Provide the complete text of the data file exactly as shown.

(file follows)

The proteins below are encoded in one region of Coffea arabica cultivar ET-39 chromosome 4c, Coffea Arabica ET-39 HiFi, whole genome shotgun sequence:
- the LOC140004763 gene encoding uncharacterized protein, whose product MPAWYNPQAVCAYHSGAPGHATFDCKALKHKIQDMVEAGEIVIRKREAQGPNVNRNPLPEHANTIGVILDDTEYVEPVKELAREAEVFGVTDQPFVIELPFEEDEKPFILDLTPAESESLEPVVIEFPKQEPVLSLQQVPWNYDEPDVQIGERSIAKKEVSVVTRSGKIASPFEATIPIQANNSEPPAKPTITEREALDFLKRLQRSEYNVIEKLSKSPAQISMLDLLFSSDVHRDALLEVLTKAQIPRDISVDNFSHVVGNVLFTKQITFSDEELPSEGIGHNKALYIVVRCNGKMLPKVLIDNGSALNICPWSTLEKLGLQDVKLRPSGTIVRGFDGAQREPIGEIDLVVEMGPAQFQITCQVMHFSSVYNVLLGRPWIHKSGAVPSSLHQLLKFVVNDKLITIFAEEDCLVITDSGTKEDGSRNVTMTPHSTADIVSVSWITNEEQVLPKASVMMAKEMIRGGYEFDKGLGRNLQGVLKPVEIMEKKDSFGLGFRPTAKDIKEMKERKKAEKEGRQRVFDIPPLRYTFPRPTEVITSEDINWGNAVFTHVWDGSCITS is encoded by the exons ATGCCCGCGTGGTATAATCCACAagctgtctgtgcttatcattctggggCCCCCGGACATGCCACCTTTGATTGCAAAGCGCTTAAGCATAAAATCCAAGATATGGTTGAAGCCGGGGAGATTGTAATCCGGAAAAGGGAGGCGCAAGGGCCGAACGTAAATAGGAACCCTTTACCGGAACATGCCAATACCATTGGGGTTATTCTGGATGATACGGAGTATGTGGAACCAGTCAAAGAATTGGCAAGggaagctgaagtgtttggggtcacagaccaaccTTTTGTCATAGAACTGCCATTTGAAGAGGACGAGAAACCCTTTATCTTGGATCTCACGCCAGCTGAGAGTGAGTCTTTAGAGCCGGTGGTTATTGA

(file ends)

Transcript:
The proteins below are encoded in one region of Coffea arabica cultivar ET-39 chromosome 4c, Coffea Arabica ET-39 HiFi, whole genome shotgun sequence:
- the LOC140004763 gene encoding uncharacterized protein, whose product MPAWYNPQAVCAYHSGAPGHATFDCKALKHKIQDMVEAGEIVIRKREAQGPNVNRNPLPEHANTIGVILDDTEYVEPVKELAREAEVFGVTDQPFVIELPFEEDEKPFILDLTPAESESLEPVVIEFPKQEPVLSLQQVPWNYDEPDVQIGERSIAKKEVSVVTRSGKIASPFEATIPIQANNSEPPAKPTITEREALDFLKRLQRSEYNVIEKLSKSPAQISMLDLLFSSDVHRDALLEVLTKAQIPRDISVDNFSHVVGNVLFTKQITFSDEELPSEGIGHNKALYIVVRCNGKMLPKVLIDNGSALNICPWSTLEKLGLQDVKLRPSGTIVRGFDGAQREPIGEIDLVVEMGPAQFQITCQVMHFSSVYNVLLGRPWIHKSGAVPSSLHQLLKFVVNDKLITIFAEEDCLVITDSGTKEDGSRNVTMTPHSTADIVSVSWITNEEQVLPKASVMMAKEMIRGGYEFDKGLGRNLQGVLKPVEIMEKKDSFGLGFRPTAKDIKEMKERKKAEKEGRQRVFDIPPLRYTFPRPTEVITSEDINWGNAVFTHVWDGSCITS is encoded by the exons ATGCCCGCGTGGTATAATCCACAagctgtctgtgcttatcattctggggCCCCCGGACATGCCACCTTTGATTGCAAAGCGCTTAAGCATAAAATCCAAGATATGGTTGAAGCCGGGGAGATTGTAATCCGGAAAAGGGAGGCGCAAGGGCCGAACGTAAATAGGAACCCTTTACCGGAACATGCCAATACCATTGGGGTTATTCTGGATGATACGGAGTATGTGGAACCAGTCAAAGAATTGGCAAGggaagctgaagtgtttggggtcacagaccaaccTTTTGTCATAGAACTGCCATTTGAAGAGGACGAGAAACCCTTTATCTTGGATCTCACGCCAGCTGAGAGTGAGTCTTTAGAGCCGGTGGTTATTGA